During that dark period of history known as the Middle Ages, the name of Goldbloom was first used in Austria
, which was originally home to a Celtic people, was conquered by the Roman Empire
in about 15 BC. Following the fall of Rome, Austria
was repeatedly invaded by barbarian tribes, such as the Vandals, Visigoths
, and Huns, who swept in from the east. During the 5th and 6th centuries, the Alemanni, Avars and Slavs settled Austria. The Avars were defeated in 785 by the Frankish emperor Charlemagne
, who set up the East Mark, which later became known as the Österreich. Austria
was ruled by the Babenburger dynasty until 1278, when they were succeeded by the Hapsburg dynasty, which ruled Austria
until the 20th century.
Early Origins of the Goldbloom family
The surname Goldbloom was first found in the region of Salzburg, where this family name became a prominent contributor to the development of the district from ancient times. Always prominent in social affairs, the name became an integral part of that turbulent region as it emerged to form alliances with other families within the Feudal
System and the nation.
Early History of the Goldbloom family
This web page shows only a small excerpt of our Goldbloom research.Another 111 words (8 lines of text) covering the year 1665 is included under the topic Early Goldbloom History in all our PDF Extended History products and printed products wherever possible.
Goldbloom Spelling Variations
Many cultural groups lived in the German states in medieval times. Each had its own dialect and traditions, and unique variations of popular names. Low German, which is similar to contemporary Dutch, was spoken in Westphalia
. German names are characterized by additions such as regional suffixes and phrases that tell something about the origin or background of its original bearer. Further contributing to the variation in German names was the fact that there were no spelling rules in medieval times: scribes recorded names according to their sound. The recorded spelling variations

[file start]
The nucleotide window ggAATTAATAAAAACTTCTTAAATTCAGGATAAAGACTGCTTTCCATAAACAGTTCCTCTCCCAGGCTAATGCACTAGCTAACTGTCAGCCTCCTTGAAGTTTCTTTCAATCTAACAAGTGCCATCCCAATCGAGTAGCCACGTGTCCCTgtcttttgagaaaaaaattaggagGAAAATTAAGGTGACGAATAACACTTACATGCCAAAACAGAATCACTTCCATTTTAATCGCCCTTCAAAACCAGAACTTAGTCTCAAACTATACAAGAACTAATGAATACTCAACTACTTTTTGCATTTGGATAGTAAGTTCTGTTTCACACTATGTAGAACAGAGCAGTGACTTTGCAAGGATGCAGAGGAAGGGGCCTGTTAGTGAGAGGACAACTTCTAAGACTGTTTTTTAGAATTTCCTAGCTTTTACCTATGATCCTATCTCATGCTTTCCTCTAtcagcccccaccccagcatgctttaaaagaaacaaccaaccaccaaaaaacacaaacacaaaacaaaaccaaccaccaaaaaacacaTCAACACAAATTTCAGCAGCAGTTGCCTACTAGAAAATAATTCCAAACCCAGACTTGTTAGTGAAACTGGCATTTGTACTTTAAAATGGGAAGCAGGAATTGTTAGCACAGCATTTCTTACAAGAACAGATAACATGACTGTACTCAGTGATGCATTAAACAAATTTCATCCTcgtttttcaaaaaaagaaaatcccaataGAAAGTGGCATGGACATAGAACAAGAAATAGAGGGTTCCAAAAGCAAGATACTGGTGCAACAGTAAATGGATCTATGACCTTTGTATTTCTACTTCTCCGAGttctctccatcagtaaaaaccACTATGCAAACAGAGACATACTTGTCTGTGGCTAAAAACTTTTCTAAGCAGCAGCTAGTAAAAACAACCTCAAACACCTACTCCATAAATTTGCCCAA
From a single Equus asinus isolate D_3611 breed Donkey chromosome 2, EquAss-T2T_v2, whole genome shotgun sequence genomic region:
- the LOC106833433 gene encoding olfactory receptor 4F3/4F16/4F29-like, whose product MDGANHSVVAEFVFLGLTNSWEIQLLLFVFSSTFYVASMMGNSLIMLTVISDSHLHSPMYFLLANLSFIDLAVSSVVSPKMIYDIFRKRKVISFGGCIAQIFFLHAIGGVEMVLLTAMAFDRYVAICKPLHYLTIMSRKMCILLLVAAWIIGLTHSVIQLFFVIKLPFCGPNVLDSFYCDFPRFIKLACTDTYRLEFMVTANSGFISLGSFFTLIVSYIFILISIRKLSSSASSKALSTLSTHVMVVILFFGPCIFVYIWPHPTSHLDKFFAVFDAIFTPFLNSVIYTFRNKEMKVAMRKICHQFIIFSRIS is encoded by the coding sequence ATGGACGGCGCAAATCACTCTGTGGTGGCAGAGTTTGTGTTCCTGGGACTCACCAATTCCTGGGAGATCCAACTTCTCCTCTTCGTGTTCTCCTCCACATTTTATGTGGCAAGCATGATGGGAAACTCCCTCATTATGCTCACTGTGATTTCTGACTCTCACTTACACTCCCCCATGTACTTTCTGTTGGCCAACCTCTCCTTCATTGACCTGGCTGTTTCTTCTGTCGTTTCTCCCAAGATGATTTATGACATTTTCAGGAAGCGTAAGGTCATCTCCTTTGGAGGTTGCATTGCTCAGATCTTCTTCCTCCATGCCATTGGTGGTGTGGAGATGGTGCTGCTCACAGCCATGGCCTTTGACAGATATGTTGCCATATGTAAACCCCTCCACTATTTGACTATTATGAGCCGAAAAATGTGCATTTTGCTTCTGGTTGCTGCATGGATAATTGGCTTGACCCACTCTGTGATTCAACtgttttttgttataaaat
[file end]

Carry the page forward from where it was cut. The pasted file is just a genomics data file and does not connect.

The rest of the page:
of Goldbloom include Gold, Golt, Goalt, Golde, Goalde, Goald and others.
Early Notables of the Goldbloom family (pre 1700)
More information is included under the topic Early Goldbloom Notables in all our PDF Extended History products
and printed products wherever possible.
Migration of the Goldbloom family to the New World and Oceana
After the First World War, Austria
became a republic. The Treaty of Versailles broke up the empire in 1919 and many of the Sudeten Germans were incorporated into the new nation of Czechoslovakia. In the 20th century, many Austrians migrated to other parts of Germany
or Europe, as well as to North America. In the United States, the majority of settlers landed in Philadelphia, and moved on to Ohio, Texas, Illinois, California, New York, and Maryland. Many German settlers also migrated to Canada, particularly Ontario and the Prairies. Amongst the settlers in North America with this distinguished name Goldbloom were Lorenz Gold, who arrived in Philadelphia in 1738. Conrad Gold came to the same city in 1808; and I. Gold arrived in Baltimore, Maryland in 1820.
Contemporary Notables of the name Goldbloom (post 1700)
- Simon L. Goldbloom, American politician, Candidate for U.S. Representative from New York 9th District, 1938 CITATION[CLOSE]
The Political Graveyard: Alphabetical Name Index. (Retrieved 2015, October 19) . Retrieved from http://politicalgraveyard.com/alpha/index.html
- Victor Charles Goldbloom CC OQ (1923-2016), Canadian pediatrician, lecturer, and politician, Member of the National Assembly of Quebec for D'Arcy-McGee (1966-1979), Minister of Municipal Affairs and the Environment (1973-1976)
- Ruth Goldbloom (1924-2012), Canadian philanthropist, co-founder of the Pier 21 museum, Halifax, Nova Scotia